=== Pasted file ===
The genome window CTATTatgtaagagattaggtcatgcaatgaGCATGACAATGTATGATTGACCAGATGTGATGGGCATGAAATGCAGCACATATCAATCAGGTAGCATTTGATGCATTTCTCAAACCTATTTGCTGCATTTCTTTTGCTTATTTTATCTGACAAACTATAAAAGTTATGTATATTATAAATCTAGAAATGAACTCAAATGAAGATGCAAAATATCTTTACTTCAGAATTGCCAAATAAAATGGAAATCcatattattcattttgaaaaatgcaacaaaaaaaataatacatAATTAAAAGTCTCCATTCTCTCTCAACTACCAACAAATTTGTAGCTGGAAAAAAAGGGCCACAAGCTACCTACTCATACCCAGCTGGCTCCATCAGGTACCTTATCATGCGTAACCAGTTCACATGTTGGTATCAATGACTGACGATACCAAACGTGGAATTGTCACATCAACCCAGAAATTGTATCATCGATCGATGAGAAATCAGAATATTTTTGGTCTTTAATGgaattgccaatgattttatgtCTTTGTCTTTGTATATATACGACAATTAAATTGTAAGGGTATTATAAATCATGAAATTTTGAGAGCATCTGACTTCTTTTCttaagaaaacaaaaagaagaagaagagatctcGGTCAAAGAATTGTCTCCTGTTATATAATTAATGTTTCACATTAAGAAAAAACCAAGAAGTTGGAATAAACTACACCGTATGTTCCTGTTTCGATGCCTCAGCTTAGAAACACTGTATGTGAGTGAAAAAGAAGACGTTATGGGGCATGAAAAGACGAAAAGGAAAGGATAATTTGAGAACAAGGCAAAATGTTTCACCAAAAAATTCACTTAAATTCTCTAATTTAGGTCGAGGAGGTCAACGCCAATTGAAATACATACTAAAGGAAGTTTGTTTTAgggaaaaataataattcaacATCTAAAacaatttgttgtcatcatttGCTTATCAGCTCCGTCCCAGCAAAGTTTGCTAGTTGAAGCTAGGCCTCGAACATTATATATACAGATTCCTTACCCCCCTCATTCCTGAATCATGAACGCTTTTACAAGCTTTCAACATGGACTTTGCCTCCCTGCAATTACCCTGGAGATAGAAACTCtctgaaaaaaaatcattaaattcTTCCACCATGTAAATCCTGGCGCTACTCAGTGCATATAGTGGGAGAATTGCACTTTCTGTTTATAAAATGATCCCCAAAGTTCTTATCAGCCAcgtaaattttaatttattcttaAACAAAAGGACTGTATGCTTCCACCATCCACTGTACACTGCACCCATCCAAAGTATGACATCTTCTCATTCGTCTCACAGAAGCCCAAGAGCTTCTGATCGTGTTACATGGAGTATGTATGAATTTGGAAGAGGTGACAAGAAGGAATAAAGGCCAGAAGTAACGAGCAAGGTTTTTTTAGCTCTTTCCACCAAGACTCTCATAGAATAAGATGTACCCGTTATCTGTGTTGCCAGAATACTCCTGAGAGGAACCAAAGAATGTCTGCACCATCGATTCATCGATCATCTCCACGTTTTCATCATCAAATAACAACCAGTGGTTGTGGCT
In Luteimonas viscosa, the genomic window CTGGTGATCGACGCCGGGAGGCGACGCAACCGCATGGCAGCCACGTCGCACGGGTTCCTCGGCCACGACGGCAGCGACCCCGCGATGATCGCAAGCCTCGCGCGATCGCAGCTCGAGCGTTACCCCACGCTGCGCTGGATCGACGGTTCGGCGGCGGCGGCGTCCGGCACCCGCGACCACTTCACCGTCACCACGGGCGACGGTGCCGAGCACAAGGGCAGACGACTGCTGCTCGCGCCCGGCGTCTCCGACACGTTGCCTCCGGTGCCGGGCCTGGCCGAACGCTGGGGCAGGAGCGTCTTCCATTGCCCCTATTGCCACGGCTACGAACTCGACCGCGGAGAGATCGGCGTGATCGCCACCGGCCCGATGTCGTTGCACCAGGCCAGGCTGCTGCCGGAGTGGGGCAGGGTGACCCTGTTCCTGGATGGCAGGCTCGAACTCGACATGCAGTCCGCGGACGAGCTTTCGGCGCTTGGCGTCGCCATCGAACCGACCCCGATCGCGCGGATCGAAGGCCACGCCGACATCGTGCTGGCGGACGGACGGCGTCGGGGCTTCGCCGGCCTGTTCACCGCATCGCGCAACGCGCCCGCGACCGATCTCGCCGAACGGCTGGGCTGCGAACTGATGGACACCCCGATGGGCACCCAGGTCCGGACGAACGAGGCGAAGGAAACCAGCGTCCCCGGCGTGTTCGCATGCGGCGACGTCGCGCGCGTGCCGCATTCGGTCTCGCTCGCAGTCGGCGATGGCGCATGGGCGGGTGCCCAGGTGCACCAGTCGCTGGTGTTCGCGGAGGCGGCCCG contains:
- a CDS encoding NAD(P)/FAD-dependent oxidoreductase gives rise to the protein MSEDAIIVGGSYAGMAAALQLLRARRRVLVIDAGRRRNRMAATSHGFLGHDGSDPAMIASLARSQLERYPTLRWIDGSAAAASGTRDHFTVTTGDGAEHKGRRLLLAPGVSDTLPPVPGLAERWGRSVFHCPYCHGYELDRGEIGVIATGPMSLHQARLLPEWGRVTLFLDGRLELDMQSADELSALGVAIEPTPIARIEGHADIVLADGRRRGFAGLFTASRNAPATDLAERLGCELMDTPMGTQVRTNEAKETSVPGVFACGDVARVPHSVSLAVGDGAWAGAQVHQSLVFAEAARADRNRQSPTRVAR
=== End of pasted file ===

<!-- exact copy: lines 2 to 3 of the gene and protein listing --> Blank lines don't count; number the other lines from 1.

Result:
In Luteimonas viscosa, the genomic window CTGGTGATCGACGCCGGGAGGCGACGCAACCGCATGGCAGCCACGTCGCACGGGTTCCTCGGCCACGACGGCAGCGACCCCGCGATGATCGCAAGCCTCGCGCGATCGCAGCTCGAGCGTTACCCCACGCTGCGCTGGATCGACGGTTCGGCGGCGGCGGCGTCCGGCACCCGCGACCACTTCACCGTCACCACGGGCGACGGTGCCGAGCACAAGGGCAGACGACTGCTGCTCGCGCCCGGCGTCTCCGACACGTTGCCTCCGGTGCCGGGCCTGGCCGAACGCTGGGGCAGGAGCGTCTTCCATTGCCCCTATTGCCACGGCTACGAACTCGACCGCGGAGAGATCGGCGTGATCGCCACCGGCCCGATGTCGTTGCACCAGGCCAGGCTGCTGCCGGAGTGGGGCAGGGTGACCCTGTTCCTGGATGGCAGGCTCGAACTCGACATGCAGTCCGCGGACGAGCTTTCGGCGCTTGGCGTCGCCATCGAACCGACCCCGATCGCGCGGATCGAAGGCCACGCCGACATCGTGCTGGCGGACGGACGGCGTCGGGGCTTCGCCGGCCTGTTCACCGCATCGCGCAACGCGCCCGCGACCGATCTCGCCGAACGGCTGGGCTGCGAACTGATGGACACCCCGATGGGCACCCAGGTCCGGACGAACGAGGCGAAGGAAACCAGCGTCCCCGGCGTGTTCGCATGCGGCGACGTCGCGCGCGTGCCGCATTCGGTCTCGCTCGCAGTCGGCGATGGCGCATGGGCGGGTGCCCAGGTGCACCAGTCGCTGGTGTTCGCGGAGGCGGCCCG contains:
- a CDS encoding NAD(P)/FAD-dependent oxidoreductase gives rise to the protein MSEDAIIVGGSYAGMAAALQLLRARRRVLVIDAGRRRNRMAATSHGFLGHDGSDPAMIASLARSQLERYPTLRWIDGSAAAASGTRDHFTVTTGDGAEHKGRRLLLAPGVSDTLPPVPGLAERWGRSVFHCPYCHGYELDRGEIGVIATGPMSLHQARLLPEWGRVTLFLDGRLELDMQSADELSALGVAIEPTPIARIEGHADIVLADGRRRGFAGLFTASRNAPATDLAERLGCELMDTPMGTQVRTNEAKETSVPGVFACGDVARVPHSVSLAVGDGAWAGAQVHQSLVFAEAARADRNRQSPTRVAR